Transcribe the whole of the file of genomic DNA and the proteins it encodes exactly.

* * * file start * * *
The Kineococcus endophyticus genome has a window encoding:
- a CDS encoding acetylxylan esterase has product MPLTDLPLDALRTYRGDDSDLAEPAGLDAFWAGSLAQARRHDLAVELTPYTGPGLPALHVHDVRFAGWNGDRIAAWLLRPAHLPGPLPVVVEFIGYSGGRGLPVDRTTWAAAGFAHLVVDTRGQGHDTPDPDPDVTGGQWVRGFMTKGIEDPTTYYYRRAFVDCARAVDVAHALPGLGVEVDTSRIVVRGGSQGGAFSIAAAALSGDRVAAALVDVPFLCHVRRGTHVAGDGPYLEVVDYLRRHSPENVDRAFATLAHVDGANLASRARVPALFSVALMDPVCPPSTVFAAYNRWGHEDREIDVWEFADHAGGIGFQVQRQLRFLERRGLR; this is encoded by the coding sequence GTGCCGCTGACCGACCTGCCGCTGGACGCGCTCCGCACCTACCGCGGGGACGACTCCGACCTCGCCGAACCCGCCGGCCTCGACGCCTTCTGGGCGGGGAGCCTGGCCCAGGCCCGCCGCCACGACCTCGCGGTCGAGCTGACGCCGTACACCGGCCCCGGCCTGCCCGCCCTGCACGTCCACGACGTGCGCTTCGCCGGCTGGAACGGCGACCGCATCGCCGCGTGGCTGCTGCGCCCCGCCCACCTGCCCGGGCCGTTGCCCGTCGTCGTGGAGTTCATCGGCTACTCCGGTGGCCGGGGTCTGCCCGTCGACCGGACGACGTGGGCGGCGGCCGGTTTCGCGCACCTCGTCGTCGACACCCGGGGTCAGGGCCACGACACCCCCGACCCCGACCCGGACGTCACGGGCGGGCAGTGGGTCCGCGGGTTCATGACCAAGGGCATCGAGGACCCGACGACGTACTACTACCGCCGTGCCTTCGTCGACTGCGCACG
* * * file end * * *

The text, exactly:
The Kineococcus endophyticus genome has a window encoding:
- a CDS encoding acetylxylan esterase has product MPLTDLPLDALRTYRGDDSDLAEPAGLDAFWAGSLAQARRHDLAVELTPYTGPGLPALHVHDVRFAGWNGDRIAAWLLRPAHLPGPLPVVVEFIGYSGGRGLPVDRTTWAAAGFAHLVVDTRGQGHDTPDPDPDVTGGQWVRGFMTKGIEDPTTYYYRRAFVDCARAVDVAHALPGLGVEVDTSRIVVRGGSQGGAFSIAAAALSGDRVAAALVDVPFLCHVRRGTHVAGDGPYLEVVDYLRRHSPENVDRAFATLAHVDGANLASRARVPALFSVALMDPVCPPSTVFAAYNRWGHEDREIDVWEFADHAGGIGFQVQRQLRFLERRGLR; this is encoded by the coding sequence GTGCCGCTGACCGACCTGCCGCTGGACGCGCTCCGCACCTACCGCGGGGACGACTCCGACCTCGCCGAACCCGCCGGCCTCGACGCCTTCTGGGCGGGGAGCCTGGCCCAGGCCCGCCGCCACGACCTCGCGGTCGAGCTGACGCCGTACACCGGCCCCGGCCTGCCCGCCCTGCACGTCCACGACGTGCGCTTCGCCGGCTGGAACGGCGACCGCATCGCCGCGTGGCTGCTGCGCCCCGCCCACCTGCCCGGGCCGTTGCCCGTCGTCGTGGAGTTCATCGGCTACTCCGGTGGCCGGGGTCTGCCCGTCGACCGGACGACGTGGGCGGCGGCCGGTTTCGCGCACCTCGTCGTCGACACCCGGGGTCAGGGCCACGACACCCCCGACCCCGACCCGGACGTCACGGGCGGGCAGTGGGTCCGCGGGTTCATGACCAAGGGCATCGAGGACCCGACGACGTACTACTACCGCCGTGCCTTCGTCGACTGCGCACG